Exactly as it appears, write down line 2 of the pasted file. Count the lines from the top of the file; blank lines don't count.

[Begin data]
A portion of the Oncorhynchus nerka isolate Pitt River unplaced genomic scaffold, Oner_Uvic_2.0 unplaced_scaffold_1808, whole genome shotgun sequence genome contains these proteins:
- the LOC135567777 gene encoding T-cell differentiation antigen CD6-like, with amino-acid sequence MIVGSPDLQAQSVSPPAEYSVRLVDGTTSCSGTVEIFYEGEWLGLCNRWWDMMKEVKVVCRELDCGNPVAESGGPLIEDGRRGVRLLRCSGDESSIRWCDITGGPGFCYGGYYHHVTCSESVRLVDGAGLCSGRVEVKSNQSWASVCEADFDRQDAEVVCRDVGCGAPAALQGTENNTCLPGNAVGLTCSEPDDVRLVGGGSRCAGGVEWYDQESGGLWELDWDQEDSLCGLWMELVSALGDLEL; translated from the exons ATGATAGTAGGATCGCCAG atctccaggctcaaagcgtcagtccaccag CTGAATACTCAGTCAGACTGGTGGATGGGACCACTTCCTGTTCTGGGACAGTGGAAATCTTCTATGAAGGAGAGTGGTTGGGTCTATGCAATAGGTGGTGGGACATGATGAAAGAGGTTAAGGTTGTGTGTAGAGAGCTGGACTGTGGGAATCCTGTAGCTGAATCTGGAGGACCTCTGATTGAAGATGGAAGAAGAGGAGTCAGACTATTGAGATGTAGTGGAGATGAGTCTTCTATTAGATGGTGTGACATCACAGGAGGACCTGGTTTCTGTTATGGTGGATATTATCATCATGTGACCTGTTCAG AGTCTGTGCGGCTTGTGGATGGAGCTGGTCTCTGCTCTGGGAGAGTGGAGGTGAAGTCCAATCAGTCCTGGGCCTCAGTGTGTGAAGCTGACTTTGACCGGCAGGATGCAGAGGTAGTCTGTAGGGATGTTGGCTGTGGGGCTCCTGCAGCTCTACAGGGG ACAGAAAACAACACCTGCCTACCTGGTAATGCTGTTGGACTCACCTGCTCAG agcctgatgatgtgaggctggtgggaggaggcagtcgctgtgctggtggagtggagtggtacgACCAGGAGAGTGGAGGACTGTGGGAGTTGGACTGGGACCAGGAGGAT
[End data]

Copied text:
- the LOC135567777 gene encoding T-cell differentiation antigen CD6-like, with amino-acid sequence MIVGSPDLQAQSVSPPAEYSVRLVDGTTSCSGTVEIFYEGEWLGLCNRWWDMMKEVKVVCRELDCGNPVAESGGPLIEDGRRGVRLLRCSGDESSIRWCDITGGPGFCYGGYYHHVTCSESVRLVDGAGLCSGRVEVKSNQSWASVCEADFDRQDAEVVCRDVGCGAPAALQGTENNTCLPGNAVGLTCSEPDDVRLVGGGSRCAGGVEWYDQESGGLWELDWDQEDSLCGLWMELVSALGDLEL; translated from the exons ATGATAGTAGGATCGCCAG atctccaggctcaaagcgtcagtccaccag CTGAATACTCAGTCAGACTGGTGGATGGGACCACTTCCTGTTCTGGGACAGTGGAAATCTTCTATGAAGGAGAGTGGTTGGGTCTATGCAATAGGTGGTGGGACATGATGAAAGAGGTTAAGGTTGTGTGTAGAGAGCTGGACTGTGGGAATCCTGTAGCTGAATCTGGAGGACCTCTGATTGAAGATGGAAGAAGAGGAGTCAGACTATTGAGATGTAGTGGAGATGAGTCTTCTATTAGATGGTGTGACATCACAGGAGGACCTGGTTTCTGTTATGGTGGATATTATCATCATGTGACCTGTTCAG AGTCTGTGCGGCTTGTGGATGGAGCTGGTCTCTGCTCTGGGAGAGTGGAGGTGAAGTCCAATCAGTCCTGGGCCTCAGTGTGTGAAGCTGACTTTGACCGGCAGGATGCAGAGGTAGTCTGTAGGGATGTTGGCTGTGGGGCTCCTGCAGCTCTACAGGGG ACAGAAAACAACACCTGCCTACCTGGTAATGCTGTTGGACTCACCTGCTCAG agcctgatgatgtgaggctggtgggaggaggcagtcgctgtgctggtggagtggagtggtacgACCAGGAGAGTGGAGGACTGTGGGAGTTGGACTGGGACCAGGAGGAT